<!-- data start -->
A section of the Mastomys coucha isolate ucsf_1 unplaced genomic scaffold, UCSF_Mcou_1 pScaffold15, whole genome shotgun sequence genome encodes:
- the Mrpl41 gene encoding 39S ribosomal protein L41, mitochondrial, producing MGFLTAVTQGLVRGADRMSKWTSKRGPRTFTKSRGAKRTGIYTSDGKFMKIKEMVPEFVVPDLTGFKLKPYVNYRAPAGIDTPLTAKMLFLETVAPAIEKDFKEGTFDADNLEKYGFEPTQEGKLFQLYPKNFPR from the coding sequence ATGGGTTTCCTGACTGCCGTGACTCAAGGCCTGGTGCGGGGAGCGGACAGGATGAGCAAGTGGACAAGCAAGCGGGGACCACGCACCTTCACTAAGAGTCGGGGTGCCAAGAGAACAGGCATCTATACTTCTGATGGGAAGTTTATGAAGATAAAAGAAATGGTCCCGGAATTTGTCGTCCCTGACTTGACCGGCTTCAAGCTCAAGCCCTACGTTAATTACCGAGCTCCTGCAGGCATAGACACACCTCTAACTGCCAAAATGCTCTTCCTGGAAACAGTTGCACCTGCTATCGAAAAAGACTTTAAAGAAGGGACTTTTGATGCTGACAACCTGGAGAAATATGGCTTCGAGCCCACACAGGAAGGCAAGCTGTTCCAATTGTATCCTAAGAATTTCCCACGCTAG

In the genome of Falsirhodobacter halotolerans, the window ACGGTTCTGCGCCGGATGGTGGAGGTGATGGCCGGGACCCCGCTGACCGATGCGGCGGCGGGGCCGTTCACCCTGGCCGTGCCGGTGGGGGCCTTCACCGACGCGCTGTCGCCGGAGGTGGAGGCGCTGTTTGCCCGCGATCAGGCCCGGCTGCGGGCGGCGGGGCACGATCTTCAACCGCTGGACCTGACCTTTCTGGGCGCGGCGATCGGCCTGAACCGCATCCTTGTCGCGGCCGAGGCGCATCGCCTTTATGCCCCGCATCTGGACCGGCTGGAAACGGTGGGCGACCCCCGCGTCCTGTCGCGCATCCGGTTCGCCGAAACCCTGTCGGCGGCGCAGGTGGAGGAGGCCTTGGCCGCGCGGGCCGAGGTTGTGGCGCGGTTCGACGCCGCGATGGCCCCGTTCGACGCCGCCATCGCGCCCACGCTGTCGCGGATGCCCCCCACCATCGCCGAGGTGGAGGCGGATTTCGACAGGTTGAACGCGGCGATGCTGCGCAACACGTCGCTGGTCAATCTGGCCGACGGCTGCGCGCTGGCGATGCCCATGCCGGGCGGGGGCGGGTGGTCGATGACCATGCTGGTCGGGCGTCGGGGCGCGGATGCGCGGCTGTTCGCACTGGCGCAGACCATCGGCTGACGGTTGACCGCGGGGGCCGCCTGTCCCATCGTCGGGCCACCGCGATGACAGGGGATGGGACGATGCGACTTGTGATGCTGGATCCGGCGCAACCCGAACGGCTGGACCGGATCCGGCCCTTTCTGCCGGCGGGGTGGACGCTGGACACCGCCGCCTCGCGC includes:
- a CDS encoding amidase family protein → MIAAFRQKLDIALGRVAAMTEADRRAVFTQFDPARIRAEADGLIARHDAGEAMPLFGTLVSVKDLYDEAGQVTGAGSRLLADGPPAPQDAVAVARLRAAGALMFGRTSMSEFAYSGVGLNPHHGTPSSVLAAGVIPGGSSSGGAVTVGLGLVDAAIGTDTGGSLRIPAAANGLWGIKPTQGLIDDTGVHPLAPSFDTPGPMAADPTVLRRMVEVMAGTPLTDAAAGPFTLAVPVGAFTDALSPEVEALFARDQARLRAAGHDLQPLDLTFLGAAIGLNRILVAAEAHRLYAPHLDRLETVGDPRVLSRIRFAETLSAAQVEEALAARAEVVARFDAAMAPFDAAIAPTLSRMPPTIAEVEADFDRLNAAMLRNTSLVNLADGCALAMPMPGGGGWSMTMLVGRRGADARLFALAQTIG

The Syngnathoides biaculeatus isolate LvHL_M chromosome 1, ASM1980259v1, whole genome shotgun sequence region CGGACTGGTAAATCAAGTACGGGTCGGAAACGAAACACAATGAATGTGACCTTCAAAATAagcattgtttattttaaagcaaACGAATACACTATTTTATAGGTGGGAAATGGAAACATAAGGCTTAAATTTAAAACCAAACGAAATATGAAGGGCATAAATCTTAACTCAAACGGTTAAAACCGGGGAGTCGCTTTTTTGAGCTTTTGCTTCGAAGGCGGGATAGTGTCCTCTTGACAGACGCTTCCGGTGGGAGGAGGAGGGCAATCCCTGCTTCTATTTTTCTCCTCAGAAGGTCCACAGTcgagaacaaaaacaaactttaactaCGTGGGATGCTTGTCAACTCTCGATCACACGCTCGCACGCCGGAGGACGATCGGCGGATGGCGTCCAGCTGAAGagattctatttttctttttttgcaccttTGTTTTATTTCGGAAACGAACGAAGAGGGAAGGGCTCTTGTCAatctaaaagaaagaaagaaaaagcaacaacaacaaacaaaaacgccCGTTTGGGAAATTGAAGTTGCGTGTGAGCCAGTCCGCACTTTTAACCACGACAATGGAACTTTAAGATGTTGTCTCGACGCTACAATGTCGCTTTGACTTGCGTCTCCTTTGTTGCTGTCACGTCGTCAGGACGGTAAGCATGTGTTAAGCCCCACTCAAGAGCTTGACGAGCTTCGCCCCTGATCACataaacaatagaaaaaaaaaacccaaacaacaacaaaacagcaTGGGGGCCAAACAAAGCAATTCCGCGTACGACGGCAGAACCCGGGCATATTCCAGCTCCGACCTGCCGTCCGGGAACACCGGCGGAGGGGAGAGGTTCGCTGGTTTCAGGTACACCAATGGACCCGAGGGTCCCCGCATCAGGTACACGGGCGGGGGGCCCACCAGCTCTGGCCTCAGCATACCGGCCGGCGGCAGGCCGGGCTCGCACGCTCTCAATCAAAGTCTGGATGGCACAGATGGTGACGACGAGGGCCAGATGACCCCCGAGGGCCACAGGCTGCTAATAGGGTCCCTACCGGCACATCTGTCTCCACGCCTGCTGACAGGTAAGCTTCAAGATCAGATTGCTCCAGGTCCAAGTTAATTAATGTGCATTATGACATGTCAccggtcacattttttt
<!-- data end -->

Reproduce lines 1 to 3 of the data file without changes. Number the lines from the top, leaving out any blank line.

A section of the Mastomys coucha isolate ucsf_1 unplaced genomic scaffold, UCSF_Mcou_1 pScaffold15, whole genome shotgun sequence genome encodes:
- the Mrpl41 gene encoding 39S ribosomal protein L41, mitochondrial, producing MGFLTAVTQGLVRGADRMSKWTSKRGPRTFTKSRGAKRTGIYTSDGKFMKIKEMVPEFVVPDLTGFKLKPYVNYRAPAGIDTPLTAKMLFLETVAPAIEKDFKEGTFDADNLEKYGFEPTQEGKLFQLYPKNFPR from the coding sequence ATGGGTTTCCTGACTGCCGTGACTCAAGGCCTGGTGCGGGGAGCGGACAGGATGAGCAAGTGGACAAGCAAGCGGGGACCACGCACCTTCACTAAGAGTCGGGGTGCCAAGAGAACAGGCATCTATACTTCTGATGGGAAGTTTATGAAGATAAAAGAAATGGTCCCGGAATTTGTCGTCCCTGACTTGACCGGCTTCAAGCTCAAGCCCTACGTTAATTACCGAGCTCCTGCAGGCATAGACACACCTCTAACTGCCAAAATGCTCTTCCTGGAAACAGTTGCACCTGCTATCGAAAAAGACTTTAAAGAAGGGACTTTTGATGCTGACAACCTGGAGAAATATGGCTTCGAGCCCACACAGGAAGGCAAGCTGTTCCAATTGTATCCTAAGAATTTCCCACGCTAG

In the genome of Falsirhodobacter halotolerans, the window ACGGTTCTGCGCCGGATGGTGGAGGTGATGGCCGGGACCCCGCTGACCGATGCGGCGGCGGGGCCGTTCACCCTGGCCGTGCCGGTGGGGGCCTTCACCGACGCGCTGTCGCCGGAGGTGGAGGCGCTGTTTGCCCGCGATCAGGCCCGGCTGCGGGCGGCGGGGCACGATCTTCAACCGCTGGACCTGACCTTTCTGGGCGCGGCGATCGGCCTGAACCGCATCCTTGTCGCGGCCGAGGCGCATCGCCTTTATGCCCCGCATCTGGACCGGCTGGAAACGGTGGGCGACCCCCGCGTCCTGTCGCGCATCCGGTTCGCCGAAACCCTGTCGGCGGCGCAGGTGGAGGAGGCCTTGGCCGCGCGGGCCGAGGTTGTGGCGCGGTTCGACGCCGCGATGGCCCCGTTCGACGCCGCCATCGCGCCCACGCTGTCGCGGATGCCCCCCACCATCGCCGAGGTGGAGGCGGATTTCGACAGGTTGAACGCGGCGATGCTGCGCAACACGTCGCTGGTCAATCTGGCCGACGGCTGCGCGCTGGCGATGCCCATGCCGGGCGGGGGCGGGTGGTCGATGACCATGCTGGTCGGGCGTCGGGGCGCGGATGCGCGGCTGTTCGCACTGGCGCAGACCATCGGCTGACGGTTGACCGCGGGGGCCGCCTGTCCCATCGTCGGGCCACCGCGATGACAGGGGATGGGACGATGCGACTTGTGATGCTGGATCCGGCGCAACCCGAACGGCTGGACCGGATCCGGCCCTTTCTGCCGGCGGGGTGGACGCTGGACACCGCCGCCTCGCGC includes: